Why am blogging?
I am guest blogging on magicalmaths.org which makes it sound like I am an experienced blogger but you couldn’t be further from the truth if you thought so. This is actually my first blog post on teaching and learning. I have read a lot of blogs on education, business, finance, sports, leadership and personal development so I will draw on that experience though indirect. The simple truth is I got conned into doing this by @magicalmaths (in a nice way). As mentioned previously, I read a lot of blogs, kind of selfish when I think about it now. I am always taking information from others and giving nothing back, so when I sent @magicalmaths a message asking if he had a blog post on marking specific to Math, and he suggested I guest blog on it, I took on the challenge.
What do I intend to achieve?
The best marking strategy that gives my students the best feedback and enables them to maximize their learning while reducing the number of hours I spend. Hopefully I will achieve this through honest critique and practical suggestions made by readers of this post.
Marking, Marking, Marking
I am not sure about you but if there was one aspect of my job that I could outsource it would be marking but I also do appreciate that it is probably one of the most important as well. My personal definition; checking books/written work to ascertain how my teaching is impacting on learning and identifying possible areas of improvement for my students’ and myself. This is my personal view and I am sure others may hold a different view which I don’t think will be far from this.
What I used to do
I must confess it took me quite a few years to incorporate marking as part of the learning process. In my early years of teaching, I thought marking was for my head of department or senior leaders to check how I was doing. During those days, I would spend long nights and weekends marking, hand the books out in the next lesson and carry on as if nothing had happened. The odd few students would ask what I meant by my comments, but in the main they just carried on. I have a completely different view on marking now.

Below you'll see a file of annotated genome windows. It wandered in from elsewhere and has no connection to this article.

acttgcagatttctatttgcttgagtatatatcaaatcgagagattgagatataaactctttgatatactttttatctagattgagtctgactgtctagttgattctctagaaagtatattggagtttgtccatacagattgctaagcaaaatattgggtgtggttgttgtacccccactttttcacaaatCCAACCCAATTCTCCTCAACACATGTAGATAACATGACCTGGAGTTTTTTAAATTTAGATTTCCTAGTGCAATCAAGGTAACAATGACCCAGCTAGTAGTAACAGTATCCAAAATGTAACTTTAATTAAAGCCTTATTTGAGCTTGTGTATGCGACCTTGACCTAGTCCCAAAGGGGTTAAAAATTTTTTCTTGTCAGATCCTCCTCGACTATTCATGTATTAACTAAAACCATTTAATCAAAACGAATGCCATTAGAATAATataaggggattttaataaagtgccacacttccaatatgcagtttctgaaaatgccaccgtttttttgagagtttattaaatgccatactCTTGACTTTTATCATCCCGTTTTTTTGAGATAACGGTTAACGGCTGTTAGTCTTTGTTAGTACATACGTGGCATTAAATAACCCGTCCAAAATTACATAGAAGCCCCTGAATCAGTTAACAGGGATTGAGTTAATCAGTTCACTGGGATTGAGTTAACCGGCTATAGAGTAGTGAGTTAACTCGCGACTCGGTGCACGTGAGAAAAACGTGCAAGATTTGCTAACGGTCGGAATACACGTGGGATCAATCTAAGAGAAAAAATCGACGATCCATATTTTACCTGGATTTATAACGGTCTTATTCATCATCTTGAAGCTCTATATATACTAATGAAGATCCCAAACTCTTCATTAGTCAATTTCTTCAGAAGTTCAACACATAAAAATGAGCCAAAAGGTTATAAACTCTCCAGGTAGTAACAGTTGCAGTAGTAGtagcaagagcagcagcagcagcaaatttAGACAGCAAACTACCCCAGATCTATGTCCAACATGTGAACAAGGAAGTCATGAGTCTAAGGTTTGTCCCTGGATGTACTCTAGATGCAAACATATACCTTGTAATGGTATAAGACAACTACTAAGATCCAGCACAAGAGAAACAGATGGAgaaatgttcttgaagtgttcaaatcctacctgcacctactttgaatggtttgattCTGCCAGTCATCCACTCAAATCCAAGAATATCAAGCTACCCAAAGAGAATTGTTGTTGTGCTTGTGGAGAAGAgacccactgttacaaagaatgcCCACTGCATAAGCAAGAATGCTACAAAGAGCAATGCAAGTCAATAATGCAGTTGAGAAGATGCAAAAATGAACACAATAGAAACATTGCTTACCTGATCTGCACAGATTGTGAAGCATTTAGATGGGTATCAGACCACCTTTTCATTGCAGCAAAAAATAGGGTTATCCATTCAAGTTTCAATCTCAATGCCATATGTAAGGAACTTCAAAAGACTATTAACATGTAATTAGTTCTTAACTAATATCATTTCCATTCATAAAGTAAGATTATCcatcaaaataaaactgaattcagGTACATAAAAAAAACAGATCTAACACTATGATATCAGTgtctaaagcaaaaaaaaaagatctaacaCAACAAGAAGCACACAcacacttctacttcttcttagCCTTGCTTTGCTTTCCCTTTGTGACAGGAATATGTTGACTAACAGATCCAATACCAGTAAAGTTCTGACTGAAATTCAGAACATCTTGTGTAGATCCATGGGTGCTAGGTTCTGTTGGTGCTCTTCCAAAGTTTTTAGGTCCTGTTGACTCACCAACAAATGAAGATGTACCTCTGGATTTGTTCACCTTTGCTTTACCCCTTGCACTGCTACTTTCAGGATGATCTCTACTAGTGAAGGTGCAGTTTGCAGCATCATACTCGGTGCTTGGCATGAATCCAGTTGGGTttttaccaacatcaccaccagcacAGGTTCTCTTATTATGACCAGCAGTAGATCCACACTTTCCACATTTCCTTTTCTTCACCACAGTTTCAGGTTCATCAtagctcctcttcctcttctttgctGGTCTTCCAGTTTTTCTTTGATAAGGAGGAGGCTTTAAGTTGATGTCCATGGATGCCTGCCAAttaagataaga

I realize marking is a process that should be planned for at the beginning of a topic or unit:
- At what points during this unit will I mark books?
- What will I expect them to be able to do at each point?
- How will I expect the gaps in learning to be filled after marking?
- How will I guide those who have met my expectations, in the right direction to stretch or challenge themselves to the next level/grade?
Marking on a day-to-day basis
I encourage my students to mark/assess their work regularly. This may be self or peer assessed. For this to be successful, a clear assessment criterion should be set. This ensures that my students receive regular feedback on their learning. They mark/assess their learning in green pen and I mark in red. The aim is to have far more green than red in their books.
Admittedly, there is something in it for me too; twice a half term when I ‘deep’ mark their books, I don’t have to micro mark every bit of work.
I do this for 3 main reasons:
1. To confirm to students, the grade they are working at. I use the word confirm because the use of graded lesson objectives, regular self or peer assessment and use of AFL in lessons ensures that students have a fair idea what grade they are working at.
2. Confirm or point out to them what I think they are doing well.
3. Lead them in the direction where I think they can improve.
When I hand back books,I give students the time to read my comments, reflect on what they are doing well, ask me any questions and write down any feedback. We then turn our attention to what they need to do to improve. I normally set them tasks to complete to show improvement and point them in the direction of resources to help. ( I find MathsWatch good for this).
Sometimes I create groups in the class with “experts” on each table so students can visit a table depending on what their target is.
This process may take a lesson or two but I personally think it is time well spent. Students buy into their personal improvement and as a teacher that is my primary objective ( I feel a whole new blog post is needed to explain this)
Enough of me…. for now
In the second part of this post, I will upload images to show how this works in practise. I would love to read some feedback that could be incorporated into that post.